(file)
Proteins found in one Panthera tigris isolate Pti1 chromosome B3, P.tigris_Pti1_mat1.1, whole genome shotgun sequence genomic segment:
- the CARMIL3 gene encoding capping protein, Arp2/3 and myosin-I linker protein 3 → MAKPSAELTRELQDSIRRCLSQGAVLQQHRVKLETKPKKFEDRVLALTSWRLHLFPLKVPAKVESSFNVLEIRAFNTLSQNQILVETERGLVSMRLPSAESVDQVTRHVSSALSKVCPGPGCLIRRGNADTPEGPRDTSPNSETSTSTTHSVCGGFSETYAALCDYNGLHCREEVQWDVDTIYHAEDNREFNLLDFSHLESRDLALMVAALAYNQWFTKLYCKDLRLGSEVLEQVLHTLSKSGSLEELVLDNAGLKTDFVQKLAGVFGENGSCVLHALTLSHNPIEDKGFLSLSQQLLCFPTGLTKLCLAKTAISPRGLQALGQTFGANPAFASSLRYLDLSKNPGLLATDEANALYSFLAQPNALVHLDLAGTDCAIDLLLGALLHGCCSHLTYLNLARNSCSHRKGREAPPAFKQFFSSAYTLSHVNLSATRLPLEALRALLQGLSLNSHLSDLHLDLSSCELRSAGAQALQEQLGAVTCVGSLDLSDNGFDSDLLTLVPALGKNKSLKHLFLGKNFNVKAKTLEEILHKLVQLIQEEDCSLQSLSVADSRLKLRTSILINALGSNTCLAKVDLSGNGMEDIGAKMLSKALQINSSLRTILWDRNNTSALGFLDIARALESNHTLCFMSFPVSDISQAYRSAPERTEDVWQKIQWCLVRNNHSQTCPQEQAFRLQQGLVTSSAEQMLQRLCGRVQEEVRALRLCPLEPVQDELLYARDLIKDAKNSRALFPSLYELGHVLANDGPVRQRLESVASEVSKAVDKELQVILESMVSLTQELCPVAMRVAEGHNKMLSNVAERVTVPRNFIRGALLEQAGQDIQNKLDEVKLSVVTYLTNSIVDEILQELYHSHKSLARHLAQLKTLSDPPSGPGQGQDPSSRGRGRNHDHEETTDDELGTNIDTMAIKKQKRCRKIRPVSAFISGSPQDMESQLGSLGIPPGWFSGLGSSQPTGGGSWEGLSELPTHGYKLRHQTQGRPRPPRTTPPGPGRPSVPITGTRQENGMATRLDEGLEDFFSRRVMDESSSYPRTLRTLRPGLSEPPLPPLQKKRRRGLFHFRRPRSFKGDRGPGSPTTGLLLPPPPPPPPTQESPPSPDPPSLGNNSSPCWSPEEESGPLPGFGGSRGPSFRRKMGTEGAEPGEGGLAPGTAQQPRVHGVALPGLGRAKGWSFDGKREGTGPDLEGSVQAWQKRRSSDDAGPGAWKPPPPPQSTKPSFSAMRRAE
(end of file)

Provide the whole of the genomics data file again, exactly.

Proteins found in one Panthera tigris isolate Pti1 chromosome B3, P.tigris_Pti1_mat1.1, whole genome shotgun sequence genomic segment:
- the CARMIL3 gene encoding capping protein, Arp2/3 and myosin-I linker protein 3 → MAKPSAELTRELQDSIRRCLSQGAVLQQHRVKLETKPKKFEDRVLALTSWRLHLFPLKVPAKVESSFNVLEIRAFNTLSQNQILVETERGLVSMRLPSAESVDQVTRHVSSALSKVCPGPGCLIRRGNADTPEGPRDTSPNSETSTSTTHSVCGGFSETYAALCDYNGLHCREEVQWDVDTIYHAEDNREFNLLDFSHLESRDLALMVAALAYNQWFTKLYCKDLRLGSEVLEQVLHTLSKSGSLEELVLDNAGLKTDFVQKLAGVFGENGSCVLHALTLSHNPIEDKGFLSLSQQLLCFPTGLTKLCLAKTAISPRGLQALGQTFGANPAFASSLRYLDLSKNPGLLATDEANALYSFLAQPNALVHLDLAGTDCAIDLLLGALLHGCCSHLTYLNLARNSCSHRKGREAPPAFKQFFSSAYTLSHVNLSATRLPLEALRALLQGLSLNSHLSDLHLDLSSCELRSAGAQALQEQLGAVTCVGSLDLSDNGFDSDLLTLVPALGKNKSLKHLFLGKNFNVKAKTLEEILHKLVQLIQEEDCSLQSLSVADSRLKLRTSILINALGSNTCLAKVDLSGNGMEDIGAKMLSKALQINSSLRTILWDRNNTSALGFLDIARALESNHTLCFMSFPVSDISQAYRSAPERTEDVWQKIQWCLVRNNHSQTCPQEQAFRLQQGLVTSSAEQMLQRLCGRVQEEVRALRLCPLEPVQDELLYARDLIKDAKNSRALFPSLYELGHVLANDGPVRQRLESVASEVSKAVDKELQVILESMVSLTQELCPVAMRVAEGHNKMLSNVAERVTVPRNFIRGALLEQAGQDIQNKLDEVKLSVVTYLTNSIVDEILQELYHSHKSLARHLAQLKTLSDPPSGPGQGQDPSSRGRGRNHDHEETTDDELGTNIDTMAIKKQKRCRKIRPVSAFISGSPQDMESQLGSLGIPPGWFSGLGSSQPTGGGSWEGLSELPTHGYKLRHQTQGRPRPPRTTPPGPGRPSVPITGTRQENGMATRLDEGLEDFFSRRVMDESSSYPRTLRTLRPGLSEPPLPPLQKKRRRGLFHFRRPRSFKGDRGPGSPTTGLLLPPPPPPPPTQESPPSPDPPSLGNNSSPCWSPEEESGPLPGFGGSRGPSFRRKMGTEGAEPGEGGLAPGTAQQPRVHGVALPGLGRAKGWSFDGKREGTGPDLEGSVQAWQKRRSSDDAGPGAWKPPPPPQSTKPSFSAMRRAE